37. Meanwhile

Blog 37 - “Meanwhile…”

40th in Portugal 2013.
Thanks to my dear friends Jacqui, Andy and Julia (who has Wackie on loan) I went on a really therapeutic riding break in Portugal. 

The last time I had had a “proper” holiday was the summer of my 40th birthday and to celebrate we four Chapmans, my parents, one of my sisters and her two children spent a fab fortnight in a beautiful villa belonging to another generous friend who did us the most amazing deal (thank you Nicola).  But as lovely as it was, and it was, I was ready to come home well before our fortnight was up.

I’m not really a “holiday” person, after years of effort I have constructed a life from which I do not feel the need to “get away” and while I enjoy or day or two out, I can wind-down quickly and am ready to get back to it promptly.  

I appreciate that my level of “contentment” could appear arrogant but I make no apology for it!  

If this is something you aspire to (and I’m not saying it should be) - go for it, if we can do it then you can do it too.  

My parents ran a successful and stressful business and my mother cannot understand how Chris and I could be happy with the odd couple of days away.  (This is something that we realised be missed after the loss of Mac and now commit to doing so a couple of times a year.)  I remember how stressful it was for my parents, running their own business, managing staff and having a family and I respect them for that and all that they achieved and did for us – but I do not want the same things that they did and do.  I saw what running businesses like that did to as well as for my parents and to and for Chris, but we wanted something different, so we made it happen.  

And if being happy means you want a regular income, sick, holiday and maternity pay then enjoy all the efforts you put in to your work so that you can enjoy your well-earned time-off with your horses and family.  To slightly misquote Reinhold Niebuhr, “Change what you cannot accept and accept what you cannot change.” 

Back to Portugal.  Jacqui and Andy had visited St André Lusitanos (STAL) before and had thoroughly enjoyed the experience.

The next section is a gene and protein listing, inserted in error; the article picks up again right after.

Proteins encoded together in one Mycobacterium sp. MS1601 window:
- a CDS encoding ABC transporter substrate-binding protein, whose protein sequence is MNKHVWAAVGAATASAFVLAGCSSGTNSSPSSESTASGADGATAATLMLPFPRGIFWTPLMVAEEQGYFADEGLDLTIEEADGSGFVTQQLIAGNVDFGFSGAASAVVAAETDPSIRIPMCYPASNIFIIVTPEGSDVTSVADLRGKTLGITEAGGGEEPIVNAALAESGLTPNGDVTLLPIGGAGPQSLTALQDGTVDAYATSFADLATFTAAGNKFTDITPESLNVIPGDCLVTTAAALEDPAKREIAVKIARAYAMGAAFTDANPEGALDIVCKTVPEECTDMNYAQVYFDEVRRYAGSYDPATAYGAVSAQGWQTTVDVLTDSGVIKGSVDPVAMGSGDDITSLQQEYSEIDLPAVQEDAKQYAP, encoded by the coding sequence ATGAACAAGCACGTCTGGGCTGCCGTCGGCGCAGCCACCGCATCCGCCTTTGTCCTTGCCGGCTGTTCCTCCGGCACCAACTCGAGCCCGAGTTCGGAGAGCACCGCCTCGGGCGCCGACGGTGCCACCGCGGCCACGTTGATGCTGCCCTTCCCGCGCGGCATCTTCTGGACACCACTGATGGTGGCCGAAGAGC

Lessons are taught by Antonio Borba, Master rider at the Portuguese School of Equestrian Art (PSEA) and he is ably assisted by other eminently well qualified and very experienced teachers on school master horses.  The whole stay could not be made easier and we could not have been made to feel more welcome.  

Tatao (Antonio’s wife) ferried us to and from the airport and made sure that we were well provided for in every way.  

There was a relaxed organised disorganisation, no doubt compounded by our visit coinciding with Antiono having a nasty chest infection, but everything we had booked (and more) was delivered. 

On arrival Tatao was apologetic that we had timed our visit for when the PSEA had no shows for us to go and see, but this was more than made up for by us being given a guided tour behind the scenes and watching the PSEA training their horses.  

The wonderful Tatao was mystified though that we did not take up her kind offers to be taken shopping and sightseeing, instead we chose to enjoy the horses, the cottage on-site, the plentiful food and drink available within easy walking distance and to sleep – a lot.

STAL’s horses are well schooled and they are “school masters” in the truest 
sense of the word, they require “real” riding, it’s far from a fairground ride of experiencing “high school” dressage that is stage-managed from the ground.  The horses only give back, and the instructors only allow the rider to demand what they are able to put in.  I think that this is far more realistic than a lot of what’s on offer and I did learn a lot.  But on returning home I thought back to something that my Dad had asked me after I had been for training with Ferdi Eilberg.  He asked me, “So what was the biggest thing that you learned?”  I knew that my Dad did not to know about everything that I had learned, just the BIGGEST thing.  I thought long and hard and my response was, “If that’s what it takes to ride at that level then I don’t want it that much.” 

The experience of riding with Ferdi was very different from riding at STAL but the feelings I had when I got home were similar.  

I want my horses to be willing, receptive, and able to respond to me in way that fits my belief system.  

This absolutely is not intended as a criticism, I would encourage anyone looking for such an experience to visit STAL over and above a lot of other places.  It was just what the doctor ordered, the timing was perfect and I cannot thank all at STAL, Jacqui, Andy and Julia enough - but I won’t be going back, I’ll be working on myself and with my own horses in my own way instead.

Next time, "Treading Water?" published 15th June.

For those searching online for more “instructional” resources than offered in these blogs please make use of my video downloads www.ashenec.co.uk

No comments:

Post a Comment